Robb insisted that his family was plotting to set you up, and you were convinced that Robb was crazy. Well, you had always known that he was crazy, but now you had evidence to back it up. His family had more important things to do than speculate about the nature of your completely platonic relationship with the eldest Stark.

“I wish that they-”

“I know,” you laughed, cutting him off. You’d had the same conversation countless times before. “I wish that they would meddle less.” She lowered her voice, mimicking the low rumble of Robb’s tone. “I think that you are imagining things.”

Robb looked like he was going to respond, but Sansa’s voice was ringing out across the courtyard, sufficiently distracting the both of them. “Y/N!” she called again, somehow rushing across the cobblestones and still managing to look regal. Catelyn would have been so proud. “There you are! Arya said that the boys were back, so I figured that the two of you would be here.” She gave Robb a pointed glance that you somehow managed to miss. “Anyways, I need you.”

“What are you talking about?” you asked, glancing up at Robb. His smile had turned sour, and your mind was turning trying to figure out why.

“The dress that I told you about, I finished it! And I thought that you could wear it to the feast tonight!” Sansa’s smile was so bright that you didn’t have the heart to tell her no. “I need you to come and try it on, and then we need to style your hair for tonight.”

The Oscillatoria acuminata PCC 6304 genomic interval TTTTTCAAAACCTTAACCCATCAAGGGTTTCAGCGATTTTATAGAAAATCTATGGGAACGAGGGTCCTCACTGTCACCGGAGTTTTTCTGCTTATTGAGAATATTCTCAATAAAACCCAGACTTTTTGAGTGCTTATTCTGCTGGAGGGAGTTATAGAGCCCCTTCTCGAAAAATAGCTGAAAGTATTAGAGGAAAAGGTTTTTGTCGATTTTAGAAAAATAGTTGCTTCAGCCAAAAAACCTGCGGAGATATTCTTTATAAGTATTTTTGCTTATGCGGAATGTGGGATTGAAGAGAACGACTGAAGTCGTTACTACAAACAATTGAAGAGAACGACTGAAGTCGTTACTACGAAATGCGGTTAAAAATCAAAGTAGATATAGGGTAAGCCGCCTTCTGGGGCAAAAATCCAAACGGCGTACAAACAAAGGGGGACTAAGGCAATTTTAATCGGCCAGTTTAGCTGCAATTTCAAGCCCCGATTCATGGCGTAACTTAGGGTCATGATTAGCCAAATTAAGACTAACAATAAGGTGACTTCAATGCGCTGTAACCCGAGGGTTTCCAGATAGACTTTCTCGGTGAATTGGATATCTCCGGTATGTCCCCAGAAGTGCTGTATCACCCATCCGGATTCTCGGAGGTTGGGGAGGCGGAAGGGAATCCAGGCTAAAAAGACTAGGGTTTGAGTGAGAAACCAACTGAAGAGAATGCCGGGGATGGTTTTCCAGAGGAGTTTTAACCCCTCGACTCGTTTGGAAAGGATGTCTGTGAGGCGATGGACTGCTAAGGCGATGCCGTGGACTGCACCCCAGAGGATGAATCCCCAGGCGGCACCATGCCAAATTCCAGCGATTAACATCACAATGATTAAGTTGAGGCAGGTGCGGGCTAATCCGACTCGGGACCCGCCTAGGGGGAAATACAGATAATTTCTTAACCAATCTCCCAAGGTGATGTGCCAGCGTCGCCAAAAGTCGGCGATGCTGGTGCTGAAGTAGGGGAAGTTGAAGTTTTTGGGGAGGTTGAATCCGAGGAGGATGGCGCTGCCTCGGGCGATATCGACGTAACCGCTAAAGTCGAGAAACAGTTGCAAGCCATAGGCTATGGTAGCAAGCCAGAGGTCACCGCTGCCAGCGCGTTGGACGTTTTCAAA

Your fingers found the end of your simple braid that you preferred to keep your hair in. Most of the time, it wasn’t worth the hassle. “I was, I mean I think that we were going to-” You floundered, attempting to find a reason to stay and talk to Robb, but you were coming up short, and Sansa was very persuasive.

“I’ll bring her back when I am done.” she said quickly, grabbing your hand and hurrying you away, not bothering to look back.

Read Part Two Here!

8

Happy 31st Birthday, Richard! 

When did you know [acting] was something that you needed to go do? When I was about 17, I think, because I had been acting since I did my first film when I was 11 years old, and did it for a while on a TV show, and then I stopped for a while. When you’re in high school, you have someone telling you, “You need to pick a career. You need to decide what you’re gonna do for the rest of your life,” and I was like, “Oh, well, I need to do that. That’s what I need to do,” but they wouldn’t let me just do that, so I had to apply to do computer science as well because they were like, “You’ll never get into drama school, and if you do, you’ll never get a job as an actor,” and I was like, “Alright. Okay,” but then I did get in, so…boom.